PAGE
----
Heron, N, Kee, F, Mant, J, Cupples, ME and Donnelly, M (2019) Rehabilitation of patients after transient ischaemic attack or minor stroke: pilot feasibility randomised trial of a home-based prevention programme. British Journal of General Practice, 69 (687). e706 - e714.

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Abstract

BACKGROUND: Although the importance of secondary prevention after transient ischaemic attack (TIA) or minor stroke is recognised, research is sparse regarding novel, effective ways in which to intervene in a primary care context. AIM: To pilot a randomised controlled trial (RCT) of a novel home-based prevention programme (The Healthy Brain Rehabilitation Manual) for patients with TIA or 'minor' stroke. DESIGN AND SETTING: Pilot RCT, home-based, undertaken in Northern Ireland between May 2017 and March 2018. METHOD: Patients within 4 weeks of a first TIA or 'minor' stroke received study information from clinicians in four hospitals. Participants were randomly allocated to one of three groups: standard care (control group) (n = 12); standard care with manual and GP follow-up (n = 14); or standard care with manual and stroke nurse follow-up (n = 14). Patients in all groups received telephone follow-up at 1, 4, and 9 weeks. Eligibility, recruitment, and retention were assessed; stroke/cardiovascular risk factors measured at baseline and 12 weeks; and participants' views were elicited about the study via focus groups. RESULTS: Over a 32-week period, 28.2% of clinic attendees (125/443) were eligible; 35.2% of whom (44/125) consented to research contact; 90.9% of these patients (40/44) participated, of whom 97.5% (39/40) completed the study. After 12 weeks, stroke risk factors [cardiovascular risk factors, including blood pressure and measures of physical activity] improved in both intervention groups. The research methods and the programme were acceptable to patients and health professionals, who commented that the programme 'filled a gap' in current post-TIA management. CONCLUSION: Findings indicate that implementation of this novel cardiac rehabilitation programme, and of a trial to evaluate its effectiveness, is feasible, with potential for clinically important benefits and improved secondary prevention after TIA or 'minor' stroke.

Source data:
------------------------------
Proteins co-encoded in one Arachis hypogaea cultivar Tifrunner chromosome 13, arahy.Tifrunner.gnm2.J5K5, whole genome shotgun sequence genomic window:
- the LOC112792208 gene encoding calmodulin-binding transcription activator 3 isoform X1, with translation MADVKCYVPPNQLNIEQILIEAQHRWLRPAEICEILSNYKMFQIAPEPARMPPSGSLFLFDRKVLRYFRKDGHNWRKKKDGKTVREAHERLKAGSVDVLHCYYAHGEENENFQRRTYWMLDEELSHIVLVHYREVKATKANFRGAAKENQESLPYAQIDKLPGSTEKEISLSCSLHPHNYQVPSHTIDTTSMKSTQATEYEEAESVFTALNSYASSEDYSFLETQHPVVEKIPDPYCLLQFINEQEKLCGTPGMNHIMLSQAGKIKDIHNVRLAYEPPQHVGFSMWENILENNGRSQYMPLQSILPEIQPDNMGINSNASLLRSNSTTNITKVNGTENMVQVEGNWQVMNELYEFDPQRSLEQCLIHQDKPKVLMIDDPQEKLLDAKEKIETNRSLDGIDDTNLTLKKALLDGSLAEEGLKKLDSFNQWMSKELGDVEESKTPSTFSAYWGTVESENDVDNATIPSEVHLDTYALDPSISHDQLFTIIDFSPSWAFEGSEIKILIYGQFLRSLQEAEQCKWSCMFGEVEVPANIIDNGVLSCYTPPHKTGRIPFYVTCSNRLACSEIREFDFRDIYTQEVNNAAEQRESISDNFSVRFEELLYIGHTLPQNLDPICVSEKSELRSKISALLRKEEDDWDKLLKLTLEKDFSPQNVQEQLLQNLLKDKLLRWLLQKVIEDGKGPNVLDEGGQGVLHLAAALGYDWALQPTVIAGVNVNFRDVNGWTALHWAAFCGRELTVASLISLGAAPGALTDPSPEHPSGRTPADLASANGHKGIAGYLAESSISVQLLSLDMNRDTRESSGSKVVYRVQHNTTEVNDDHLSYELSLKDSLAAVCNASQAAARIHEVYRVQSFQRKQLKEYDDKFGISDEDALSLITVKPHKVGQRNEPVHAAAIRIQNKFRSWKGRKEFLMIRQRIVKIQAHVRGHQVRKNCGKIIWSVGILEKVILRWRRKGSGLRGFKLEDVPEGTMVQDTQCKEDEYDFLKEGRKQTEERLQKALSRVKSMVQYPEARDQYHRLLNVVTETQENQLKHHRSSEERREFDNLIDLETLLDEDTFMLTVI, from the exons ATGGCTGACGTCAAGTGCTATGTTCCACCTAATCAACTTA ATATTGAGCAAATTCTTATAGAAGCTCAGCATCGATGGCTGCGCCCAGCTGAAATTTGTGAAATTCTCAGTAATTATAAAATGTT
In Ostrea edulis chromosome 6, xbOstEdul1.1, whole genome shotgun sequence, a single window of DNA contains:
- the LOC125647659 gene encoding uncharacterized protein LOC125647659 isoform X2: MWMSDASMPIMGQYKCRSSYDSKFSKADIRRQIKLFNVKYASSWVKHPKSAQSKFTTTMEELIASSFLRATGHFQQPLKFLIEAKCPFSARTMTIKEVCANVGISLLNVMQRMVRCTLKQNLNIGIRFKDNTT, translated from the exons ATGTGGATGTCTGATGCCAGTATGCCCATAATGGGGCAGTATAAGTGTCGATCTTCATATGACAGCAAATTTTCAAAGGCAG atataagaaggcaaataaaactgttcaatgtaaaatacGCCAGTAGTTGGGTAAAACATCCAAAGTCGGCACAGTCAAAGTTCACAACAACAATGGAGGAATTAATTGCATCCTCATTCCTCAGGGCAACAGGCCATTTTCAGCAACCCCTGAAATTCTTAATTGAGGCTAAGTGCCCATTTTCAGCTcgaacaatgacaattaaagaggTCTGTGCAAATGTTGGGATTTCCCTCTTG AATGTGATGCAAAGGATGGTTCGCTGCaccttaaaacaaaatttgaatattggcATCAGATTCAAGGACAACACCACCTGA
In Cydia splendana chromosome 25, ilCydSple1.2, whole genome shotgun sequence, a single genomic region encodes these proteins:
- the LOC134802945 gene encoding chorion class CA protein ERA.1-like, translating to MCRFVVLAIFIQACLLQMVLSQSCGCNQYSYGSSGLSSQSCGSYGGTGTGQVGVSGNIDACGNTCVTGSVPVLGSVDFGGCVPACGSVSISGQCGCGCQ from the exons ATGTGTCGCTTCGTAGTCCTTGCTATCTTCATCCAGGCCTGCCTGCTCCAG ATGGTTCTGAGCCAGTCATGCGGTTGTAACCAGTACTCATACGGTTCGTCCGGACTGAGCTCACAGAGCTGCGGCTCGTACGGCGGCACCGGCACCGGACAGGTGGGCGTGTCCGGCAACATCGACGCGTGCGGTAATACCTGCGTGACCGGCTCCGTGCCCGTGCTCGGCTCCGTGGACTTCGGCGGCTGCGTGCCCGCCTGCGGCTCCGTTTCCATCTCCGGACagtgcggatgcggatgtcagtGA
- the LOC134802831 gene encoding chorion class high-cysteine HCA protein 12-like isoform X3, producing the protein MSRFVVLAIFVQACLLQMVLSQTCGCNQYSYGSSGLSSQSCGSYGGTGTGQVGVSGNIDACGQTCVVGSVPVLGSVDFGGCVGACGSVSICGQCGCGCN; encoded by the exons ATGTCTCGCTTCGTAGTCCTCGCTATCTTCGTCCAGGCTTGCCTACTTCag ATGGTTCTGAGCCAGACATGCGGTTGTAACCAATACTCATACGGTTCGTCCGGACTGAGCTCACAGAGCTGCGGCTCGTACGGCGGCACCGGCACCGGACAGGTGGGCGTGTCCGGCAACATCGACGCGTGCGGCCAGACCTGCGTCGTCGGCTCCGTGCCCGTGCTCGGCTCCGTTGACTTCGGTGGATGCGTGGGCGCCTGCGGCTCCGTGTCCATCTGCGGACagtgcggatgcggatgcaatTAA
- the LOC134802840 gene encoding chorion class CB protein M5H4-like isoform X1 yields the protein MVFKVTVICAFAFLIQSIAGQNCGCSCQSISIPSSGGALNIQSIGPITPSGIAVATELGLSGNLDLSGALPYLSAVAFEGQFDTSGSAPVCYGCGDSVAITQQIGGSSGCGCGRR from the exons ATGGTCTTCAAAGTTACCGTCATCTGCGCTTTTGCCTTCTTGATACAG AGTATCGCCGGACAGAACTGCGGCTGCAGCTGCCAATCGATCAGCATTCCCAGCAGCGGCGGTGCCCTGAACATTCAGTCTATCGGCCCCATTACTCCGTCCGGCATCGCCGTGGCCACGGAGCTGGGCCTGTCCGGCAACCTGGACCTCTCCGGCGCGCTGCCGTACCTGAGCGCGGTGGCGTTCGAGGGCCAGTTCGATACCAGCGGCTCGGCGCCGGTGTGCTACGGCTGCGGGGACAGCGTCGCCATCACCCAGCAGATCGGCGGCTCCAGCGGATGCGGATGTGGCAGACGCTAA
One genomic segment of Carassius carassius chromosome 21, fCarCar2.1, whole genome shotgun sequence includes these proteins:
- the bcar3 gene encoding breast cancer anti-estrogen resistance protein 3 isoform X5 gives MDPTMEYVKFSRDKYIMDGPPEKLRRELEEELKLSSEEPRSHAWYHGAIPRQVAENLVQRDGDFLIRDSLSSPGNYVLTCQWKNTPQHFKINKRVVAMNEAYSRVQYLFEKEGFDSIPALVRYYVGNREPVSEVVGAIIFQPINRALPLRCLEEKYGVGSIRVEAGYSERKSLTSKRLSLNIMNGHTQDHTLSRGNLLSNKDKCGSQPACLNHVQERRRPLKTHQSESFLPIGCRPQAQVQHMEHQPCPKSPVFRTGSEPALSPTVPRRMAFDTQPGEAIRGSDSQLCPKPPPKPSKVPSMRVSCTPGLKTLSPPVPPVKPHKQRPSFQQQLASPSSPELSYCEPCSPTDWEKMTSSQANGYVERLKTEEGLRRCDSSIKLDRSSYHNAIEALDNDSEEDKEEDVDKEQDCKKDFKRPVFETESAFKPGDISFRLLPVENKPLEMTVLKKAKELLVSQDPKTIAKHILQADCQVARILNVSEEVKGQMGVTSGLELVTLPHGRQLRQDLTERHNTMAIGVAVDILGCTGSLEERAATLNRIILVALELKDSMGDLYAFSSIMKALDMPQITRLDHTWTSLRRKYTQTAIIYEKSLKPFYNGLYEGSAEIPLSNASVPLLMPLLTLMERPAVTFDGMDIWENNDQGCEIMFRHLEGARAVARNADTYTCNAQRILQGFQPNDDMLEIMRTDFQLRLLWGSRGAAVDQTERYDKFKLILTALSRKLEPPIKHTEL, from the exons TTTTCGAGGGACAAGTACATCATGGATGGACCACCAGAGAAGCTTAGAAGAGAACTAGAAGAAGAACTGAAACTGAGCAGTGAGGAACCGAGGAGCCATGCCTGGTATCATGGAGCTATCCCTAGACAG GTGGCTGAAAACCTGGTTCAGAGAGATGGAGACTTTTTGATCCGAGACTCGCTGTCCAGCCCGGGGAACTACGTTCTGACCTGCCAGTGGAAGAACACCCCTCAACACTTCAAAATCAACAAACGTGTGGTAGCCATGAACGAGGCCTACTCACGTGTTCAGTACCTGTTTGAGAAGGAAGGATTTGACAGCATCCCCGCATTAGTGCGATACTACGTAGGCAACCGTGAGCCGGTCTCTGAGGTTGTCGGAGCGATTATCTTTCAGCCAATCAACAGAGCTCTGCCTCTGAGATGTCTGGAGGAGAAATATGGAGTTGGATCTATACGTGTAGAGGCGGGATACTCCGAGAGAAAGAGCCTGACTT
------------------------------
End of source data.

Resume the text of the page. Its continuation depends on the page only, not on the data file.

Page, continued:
Item Type: Article
Additional Information: The final version of this accepted manuscript can be accessed at https://bjgp.org/content/69/687/e706
Uncontrolled Keywords: cardiac rehabilitation, pilot study, secondary prevention, stroke, transient ischaemic attack
Subjects: R Medicine > R Medicine (General)
R Medicine > RA Public aspects of medicine
Divisions: Faculty of Medicine and Health Sciences > School of Primary, Community and Social Care
Related URLs:
Depositing User: Symplectic
Date Deposited: 14 Oct 2019 08:32
Last Modified: 22 Oct 2019 10:12
URI: http://eprints.keele.ac.uk/id/eprint/7021

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